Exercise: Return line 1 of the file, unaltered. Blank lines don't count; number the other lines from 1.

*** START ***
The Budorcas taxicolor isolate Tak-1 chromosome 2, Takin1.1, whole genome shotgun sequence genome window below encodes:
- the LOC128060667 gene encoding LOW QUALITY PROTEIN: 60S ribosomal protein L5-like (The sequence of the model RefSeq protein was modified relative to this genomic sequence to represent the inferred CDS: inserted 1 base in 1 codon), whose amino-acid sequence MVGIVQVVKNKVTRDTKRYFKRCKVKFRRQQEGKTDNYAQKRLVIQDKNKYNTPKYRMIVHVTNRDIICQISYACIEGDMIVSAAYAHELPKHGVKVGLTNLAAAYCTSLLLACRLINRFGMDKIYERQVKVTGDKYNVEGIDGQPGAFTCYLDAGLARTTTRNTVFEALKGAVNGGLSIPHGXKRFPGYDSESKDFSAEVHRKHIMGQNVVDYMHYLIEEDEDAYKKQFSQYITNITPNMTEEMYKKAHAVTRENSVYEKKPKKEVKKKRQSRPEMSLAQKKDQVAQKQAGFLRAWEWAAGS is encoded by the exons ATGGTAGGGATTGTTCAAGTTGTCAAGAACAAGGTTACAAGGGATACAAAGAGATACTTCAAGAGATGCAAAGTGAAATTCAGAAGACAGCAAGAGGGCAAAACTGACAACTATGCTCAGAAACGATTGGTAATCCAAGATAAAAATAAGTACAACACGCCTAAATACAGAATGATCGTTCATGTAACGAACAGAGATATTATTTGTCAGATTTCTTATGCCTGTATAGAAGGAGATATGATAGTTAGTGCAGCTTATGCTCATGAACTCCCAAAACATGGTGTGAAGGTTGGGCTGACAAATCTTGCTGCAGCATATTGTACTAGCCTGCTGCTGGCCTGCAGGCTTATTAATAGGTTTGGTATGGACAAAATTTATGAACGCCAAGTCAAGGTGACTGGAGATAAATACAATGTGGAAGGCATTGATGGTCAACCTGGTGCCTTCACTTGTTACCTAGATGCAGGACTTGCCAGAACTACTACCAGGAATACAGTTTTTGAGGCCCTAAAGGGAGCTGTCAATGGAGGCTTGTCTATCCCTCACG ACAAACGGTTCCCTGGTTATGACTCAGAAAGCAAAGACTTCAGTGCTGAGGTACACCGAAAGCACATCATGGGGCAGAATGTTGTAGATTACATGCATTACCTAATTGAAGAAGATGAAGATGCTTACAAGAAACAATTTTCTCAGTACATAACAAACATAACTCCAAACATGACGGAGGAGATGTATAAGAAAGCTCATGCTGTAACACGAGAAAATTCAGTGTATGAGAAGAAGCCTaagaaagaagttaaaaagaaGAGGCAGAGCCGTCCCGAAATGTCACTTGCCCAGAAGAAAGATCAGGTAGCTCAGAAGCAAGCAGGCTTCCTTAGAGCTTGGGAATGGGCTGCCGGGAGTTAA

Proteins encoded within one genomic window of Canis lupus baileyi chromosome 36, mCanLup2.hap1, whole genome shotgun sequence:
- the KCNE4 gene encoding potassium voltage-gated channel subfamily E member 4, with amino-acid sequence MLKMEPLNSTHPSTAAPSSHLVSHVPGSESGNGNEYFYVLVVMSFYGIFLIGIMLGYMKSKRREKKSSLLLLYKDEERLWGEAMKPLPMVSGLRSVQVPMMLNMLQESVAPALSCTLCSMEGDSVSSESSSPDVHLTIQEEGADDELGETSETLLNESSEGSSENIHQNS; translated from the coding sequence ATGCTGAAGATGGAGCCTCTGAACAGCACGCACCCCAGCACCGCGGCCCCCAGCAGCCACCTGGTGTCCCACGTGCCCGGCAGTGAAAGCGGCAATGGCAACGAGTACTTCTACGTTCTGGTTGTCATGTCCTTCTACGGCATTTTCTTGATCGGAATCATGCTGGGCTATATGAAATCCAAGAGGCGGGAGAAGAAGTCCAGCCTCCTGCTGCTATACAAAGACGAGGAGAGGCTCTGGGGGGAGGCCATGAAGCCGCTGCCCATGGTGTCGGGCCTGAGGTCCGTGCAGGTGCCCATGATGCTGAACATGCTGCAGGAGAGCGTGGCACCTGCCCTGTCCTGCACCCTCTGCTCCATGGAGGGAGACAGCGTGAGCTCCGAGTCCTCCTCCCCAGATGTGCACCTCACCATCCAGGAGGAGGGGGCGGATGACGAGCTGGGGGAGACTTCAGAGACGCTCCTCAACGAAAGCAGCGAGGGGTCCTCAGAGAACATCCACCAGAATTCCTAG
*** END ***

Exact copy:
The Budorcas taxicolor isolate Tak-1 chromosome 2, Takin1.1, whole genome shotgun sequence genome window below encodes: